, which is primarily being developed by U.S.-based start-up , allows users to run multiple operating systems as guest virtual machines on the same hardware. It potentially permits greater utilization of resources.
But whilewith version 10 of its environment, Red Hat continues to have a lack of confidence in the virtualization newcomer, said Alex Pinchev, a vice president of international operations at the software company.
"(Xen) is not stable yet, it's not ready for the enterprise," Pinchev told CNET News.com sister site ZDNet Australia on Monday.
"We don't feel that (Xen) is stable enough to address banking, telco or any other enterprise customer, so until we are comfortable, we will not release it," he added.
Taking the customer viewpoint, he said: "If the National Australia Bank wants to implement virtualization and it's not stable, you can imagine what they will tell us."
Instead of trying to play catch-up with rival Novell and simply shipping Xen as included software with its operating system, Red Hat will attempt to build a full virtualization platform around the product in the next version of its Red Hat Enterprise Linux server software, due to be released in December.
That platform will include software for storage virtualization, for example, as well as systems management and provisioning tools, Pinchev said. He noted there was an "unbelievable" demand for virtualization software from customers.
Red Hat has spent "millions" of dollars testing Xen, according to Pinchev, and has hundreds of customers around the world trying out beta versions of the software.
The desktop front
While Red Hat and Novell might not see eye-to-eye on Xen, they do agree on the degree of interest from enterprises in using Linux in desktop PCs.
Ron Hovsepian,, predicted in April that Linux desktops would start taking off in mainstream markets in the next 12-to-18 months.
"I absolutely agree with that, and we see a lot of traction in the desktop area," Pinchev said. "It started in Europe, where people are very, very unhappy with Microsoft."
Organizations in China, India, Japan and Thailand are also keen, Pinchev said, and there is even some interest in the United States. "We're talking with one very large financial institution in the U.S. who wants to move 100,000 desktops to Linux," he said.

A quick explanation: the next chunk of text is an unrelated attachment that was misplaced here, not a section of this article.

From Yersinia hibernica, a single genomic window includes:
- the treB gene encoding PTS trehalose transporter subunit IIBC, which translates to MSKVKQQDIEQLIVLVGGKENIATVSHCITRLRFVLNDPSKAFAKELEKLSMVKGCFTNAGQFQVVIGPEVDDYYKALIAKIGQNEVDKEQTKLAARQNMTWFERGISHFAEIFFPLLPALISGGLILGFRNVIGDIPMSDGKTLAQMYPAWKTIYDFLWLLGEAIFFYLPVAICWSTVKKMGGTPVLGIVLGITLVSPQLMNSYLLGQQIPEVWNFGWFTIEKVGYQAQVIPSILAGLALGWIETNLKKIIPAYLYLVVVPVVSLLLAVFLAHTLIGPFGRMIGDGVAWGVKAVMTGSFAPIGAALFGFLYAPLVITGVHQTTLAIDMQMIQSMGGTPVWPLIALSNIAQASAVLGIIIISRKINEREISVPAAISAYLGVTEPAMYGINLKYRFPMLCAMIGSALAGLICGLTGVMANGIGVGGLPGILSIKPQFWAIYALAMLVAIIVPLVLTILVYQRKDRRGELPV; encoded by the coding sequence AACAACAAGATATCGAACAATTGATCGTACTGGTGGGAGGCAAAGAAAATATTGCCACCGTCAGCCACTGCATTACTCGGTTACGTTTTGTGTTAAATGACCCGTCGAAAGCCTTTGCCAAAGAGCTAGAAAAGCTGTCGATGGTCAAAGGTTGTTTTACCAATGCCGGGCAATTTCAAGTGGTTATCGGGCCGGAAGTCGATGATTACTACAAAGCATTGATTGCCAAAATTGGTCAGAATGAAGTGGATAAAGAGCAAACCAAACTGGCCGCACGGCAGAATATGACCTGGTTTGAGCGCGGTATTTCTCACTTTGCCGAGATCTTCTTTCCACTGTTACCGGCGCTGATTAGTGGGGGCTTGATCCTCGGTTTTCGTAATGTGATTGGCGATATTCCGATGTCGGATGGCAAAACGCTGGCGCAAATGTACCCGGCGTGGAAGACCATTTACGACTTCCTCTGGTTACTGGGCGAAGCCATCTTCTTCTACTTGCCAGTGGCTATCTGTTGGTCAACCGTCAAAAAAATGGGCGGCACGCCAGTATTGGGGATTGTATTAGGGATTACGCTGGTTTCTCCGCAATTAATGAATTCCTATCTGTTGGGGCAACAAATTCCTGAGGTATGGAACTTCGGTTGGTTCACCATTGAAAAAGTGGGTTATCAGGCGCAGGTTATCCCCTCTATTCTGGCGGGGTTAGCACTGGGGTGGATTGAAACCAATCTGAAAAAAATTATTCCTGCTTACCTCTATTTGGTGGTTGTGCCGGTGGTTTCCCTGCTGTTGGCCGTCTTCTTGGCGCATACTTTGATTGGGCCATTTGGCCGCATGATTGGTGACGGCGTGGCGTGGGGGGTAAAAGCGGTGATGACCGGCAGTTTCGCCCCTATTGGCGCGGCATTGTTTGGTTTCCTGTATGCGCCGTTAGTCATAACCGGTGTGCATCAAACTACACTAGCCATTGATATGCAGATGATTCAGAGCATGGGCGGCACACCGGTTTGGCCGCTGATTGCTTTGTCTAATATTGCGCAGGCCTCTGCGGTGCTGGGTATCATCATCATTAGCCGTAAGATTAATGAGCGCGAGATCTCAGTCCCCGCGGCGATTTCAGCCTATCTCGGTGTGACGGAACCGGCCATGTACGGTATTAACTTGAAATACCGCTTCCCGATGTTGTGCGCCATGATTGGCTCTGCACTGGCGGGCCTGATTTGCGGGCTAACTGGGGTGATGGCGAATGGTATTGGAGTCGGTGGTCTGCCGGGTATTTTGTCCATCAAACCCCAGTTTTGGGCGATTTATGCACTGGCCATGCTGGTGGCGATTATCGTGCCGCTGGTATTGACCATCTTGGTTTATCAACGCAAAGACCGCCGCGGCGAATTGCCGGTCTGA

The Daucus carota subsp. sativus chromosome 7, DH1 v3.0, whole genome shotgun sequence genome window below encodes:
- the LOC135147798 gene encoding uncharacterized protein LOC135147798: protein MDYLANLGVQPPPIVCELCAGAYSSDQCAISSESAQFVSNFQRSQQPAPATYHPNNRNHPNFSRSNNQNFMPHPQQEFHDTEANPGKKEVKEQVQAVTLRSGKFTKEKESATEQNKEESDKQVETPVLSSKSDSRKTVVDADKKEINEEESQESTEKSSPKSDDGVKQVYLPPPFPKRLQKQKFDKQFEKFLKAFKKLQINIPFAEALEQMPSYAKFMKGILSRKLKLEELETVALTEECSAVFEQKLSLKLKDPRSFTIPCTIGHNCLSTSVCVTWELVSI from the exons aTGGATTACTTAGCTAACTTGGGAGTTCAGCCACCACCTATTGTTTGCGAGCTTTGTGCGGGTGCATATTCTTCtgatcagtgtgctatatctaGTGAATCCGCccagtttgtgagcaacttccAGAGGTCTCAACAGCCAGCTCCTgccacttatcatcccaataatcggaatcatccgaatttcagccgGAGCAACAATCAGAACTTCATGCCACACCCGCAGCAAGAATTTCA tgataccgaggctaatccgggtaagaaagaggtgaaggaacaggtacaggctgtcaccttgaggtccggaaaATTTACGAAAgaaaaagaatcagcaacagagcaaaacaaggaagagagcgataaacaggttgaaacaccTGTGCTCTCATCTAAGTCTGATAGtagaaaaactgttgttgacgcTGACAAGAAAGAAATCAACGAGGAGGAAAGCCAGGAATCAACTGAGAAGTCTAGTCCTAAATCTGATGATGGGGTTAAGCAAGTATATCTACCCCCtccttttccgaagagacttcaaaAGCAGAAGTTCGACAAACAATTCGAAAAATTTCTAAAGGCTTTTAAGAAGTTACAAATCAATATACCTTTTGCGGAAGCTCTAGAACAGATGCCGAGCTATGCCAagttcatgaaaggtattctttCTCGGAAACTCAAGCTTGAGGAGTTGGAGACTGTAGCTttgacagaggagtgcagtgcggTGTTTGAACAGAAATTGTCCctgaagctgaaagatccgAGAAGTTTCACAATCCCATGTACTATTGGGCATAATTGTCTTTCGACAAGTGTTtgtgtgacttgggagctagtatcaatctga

Pinchev said Red Hat has customers right now with as many as 50,000-seat desktop Linux implementations, but he declined to divulge names.
One other area in which Novell and Red Hat would probably see eye-to-eye is the need to tackle common enemies like Sun Microsystems and, particularly in the data center, but also on the desktop.
Microsoft's Windows Server 2003 software continues to be popular in enterprises. Pinchez said an upgrade to Windows Vista could prove costly.
"Customers are anticipating a huge cost to move to Vista," he said, adding Red Hat had started to see more migrations from Linux to Windows at the server level. The Linux vendor's business has traditionally been in Unix-to-Linux migrations, or in new application installations.
Pinchev said Microsoft's highly publicised delays in getting its Vista family released were having a "very positive impact" on Red Hat. "Right now, we are competing with something which doesn't exist, and the customers are getting annoyed with that," Pinchev said.
On the Sun front, Pinchev said Red Hat had definitely seen more customer discussions around the Solaris operating system since it became open-source software last year. However, he added that it has proved confusing for the market to deal with another open-source operating system.
He said most of the AMD-based Opteron servers that Sun sold ended up running Red Hat Linux anyway. "Sun is writing us a big check every quarter. They hate it, but they do it," he said.
Renai LeMay of ZDNet Australia reported from Sydney.